The American Legislative Exchange Council (ALEC), a conservative, pro-business organization that drafts model bills for state legislatures, passed a resolution Friday urging states to reform their drug-free school zone laws.
The conservative group is the latest in a growing bipartisan chorus opposing punitive drug-free school zone laws, which exist in all 50 states and the District of Columbia.
"Most Drug-Free Zone laws were established decades ago," the resolution says, "but have not been reformed despite evidence that Drug-Free Zones are arbitrary and often unnecessarily broad, are ineffective at deterring drug- related crime, and create significant unintended consequences, including unwarranted disparate impacts on minority defendants."
That's exactly what a December Reason investigation into Tennessee's Drug-Free School Zone Act found.
Tennessee's drug-free school zones extend 1,000 feet from the real property of every school, library, park, and daycare in the state. Using GIS data obtained from the state, Reason found there were 8,544 separate drug-free zones in Tennessee, amounting to 5 percent of the overall area of the state and 26 percent of urban areas.
Those enhanced sentencing zones were rarely, if ever, used to prosecute drug crimes involving children, according to interviews with prosecutors and defense attorneys. But they did result in first-time and low-level drug offenders receiving longer prison sentences than if they had been found guilty of second-degree murder or rape. Sentencing data also showed wide racial disparities in who received drug-free school zone sentences, with blacks making up 69 percent of all current inmates serving time for violations of the act, despite only making up 17 percent of the state population.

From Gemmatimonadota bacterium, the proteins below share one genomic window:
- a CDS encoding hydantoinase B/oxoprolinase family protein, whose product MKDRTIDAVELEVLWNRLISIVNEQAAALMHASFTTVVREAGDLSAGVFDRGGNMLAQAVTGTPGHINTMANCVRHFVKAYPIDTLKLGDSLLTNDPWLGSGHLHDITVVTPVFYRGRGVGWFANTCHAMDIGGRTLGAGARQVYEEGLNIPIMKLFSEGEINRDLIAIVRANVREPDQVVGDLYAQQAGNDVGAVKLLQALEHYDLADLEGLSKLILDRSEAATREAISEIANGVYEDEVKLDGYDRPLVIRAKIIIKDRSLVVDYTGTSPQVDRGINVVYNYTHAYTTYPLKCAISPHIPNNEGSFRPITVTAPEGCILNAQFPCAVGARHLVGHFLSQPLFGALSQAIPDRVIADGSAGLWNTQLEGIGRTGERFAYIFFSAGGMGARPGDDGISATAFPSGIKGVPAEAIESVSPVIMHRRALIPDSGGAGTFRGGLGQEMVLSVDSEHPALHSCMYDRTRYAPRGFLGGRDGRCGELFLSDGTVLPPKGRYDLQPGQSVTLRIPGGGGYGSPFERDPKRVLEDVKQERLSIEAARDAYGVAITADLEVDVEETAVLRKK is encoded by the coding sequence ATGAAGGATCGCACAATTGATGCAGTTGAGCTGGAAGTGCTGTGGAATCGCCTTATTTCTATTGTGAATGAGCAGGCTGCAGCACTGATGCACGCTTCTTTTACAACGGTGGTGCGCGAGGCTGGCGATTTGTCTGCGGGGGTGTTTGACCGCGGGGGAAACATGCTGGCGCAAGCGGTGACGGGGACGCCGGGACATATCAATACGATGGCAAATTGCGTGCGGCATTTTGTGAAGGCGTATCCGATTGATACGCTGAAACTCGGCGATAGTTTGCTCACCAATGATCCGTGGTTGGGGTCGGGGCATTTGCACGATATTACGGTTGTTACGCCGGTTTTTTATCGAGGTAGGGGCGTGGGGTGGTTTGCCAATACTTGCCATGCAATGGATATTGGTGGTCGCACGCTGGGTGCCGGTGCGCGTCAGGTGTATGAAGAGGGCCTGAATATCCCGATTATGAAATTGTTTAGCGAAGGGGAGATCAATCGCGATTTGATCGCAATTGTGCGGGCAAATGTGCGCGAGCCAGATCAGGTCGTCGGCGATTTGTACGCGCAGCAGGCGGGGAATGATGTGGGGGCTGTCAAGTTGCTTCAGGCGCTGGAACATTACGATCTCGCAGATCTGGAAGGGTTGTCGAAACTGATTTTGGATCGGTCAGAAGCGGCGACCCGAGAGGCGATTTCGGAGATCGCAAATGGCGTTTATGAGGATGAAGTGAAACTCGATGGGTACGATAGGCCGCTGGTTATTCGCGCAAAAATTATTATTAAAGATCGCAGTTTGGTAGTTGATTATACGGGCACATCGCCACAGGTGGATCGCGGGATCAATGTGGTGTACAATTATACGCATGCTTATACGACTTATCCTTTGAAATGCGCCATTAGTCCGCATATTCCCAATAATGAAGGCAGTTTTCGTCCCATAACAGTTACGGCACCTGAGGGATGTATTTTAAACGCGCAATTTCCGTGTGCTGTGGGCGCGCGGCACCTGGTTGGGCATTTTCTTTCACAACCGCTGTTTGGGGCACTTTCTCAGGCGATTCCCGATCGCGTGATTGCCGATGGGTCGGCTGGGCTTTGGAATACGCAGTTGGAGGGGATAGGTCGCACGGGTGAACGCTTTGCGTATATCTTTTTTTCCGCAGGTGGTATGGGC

The zones, which tend to cluster in low-income and minority neighborhoods, also give prosecutors immense leverage to squeeze plea deals out of defendants.
Several states have passed reforms to their laws over the past decade, shrinking the size and number of zones. The Tennessee legislature is considering a similar reform this year to shrink its zones from 1,000 feet to 500 feet. A bipartisan group of civil liberties and criminal justice organizations are supporting the bill, such as Families Against Mandatory Minimums (FAMM).
"Conservative lawmakers recognize that drug-free school zone laws have proven to be a costly failure," FAMM president Kevin Ring said in a statement on the ALEC resolution. "These laws stick low-level offenders with long sentences even when no children are involved and, as a result, they waste resources that could be better spent on more serious offenders."
One of those offenders is Calvin Bryant, a 32-year-old Tennesse inmate serving a 17-year sentence for selling pills to a police informant. Bryant was charged in 2009 with an enhanced school-zone sentence because the housing project he lived in happened to be within 1,000 feet of a school. He was a first-time offender.
As Reason reported, Tennessee attorney Daniel Horwitz filed an Eighth Amendment petition on behalf of Bryant in November challenging his sentence as grossly disproportionate to his crime
This week, a Tennessee state judge rejected Bryant's petition, while also writing that it "also feels it necessary to note that in spite of this finding, the Court agrees with the basic argument of his petition—that his sentence can be viewed as harsh."
"While not ignoring the important policy rationale that led the Tennessee legislature to pass the Act," the judge continued, "the fact remains that in certain situations, such as with the Petitioner, a strict interpretation and enforcement of the Act can lead to sentences that courts and and some members of the community would be hard-pressed to describe as fair."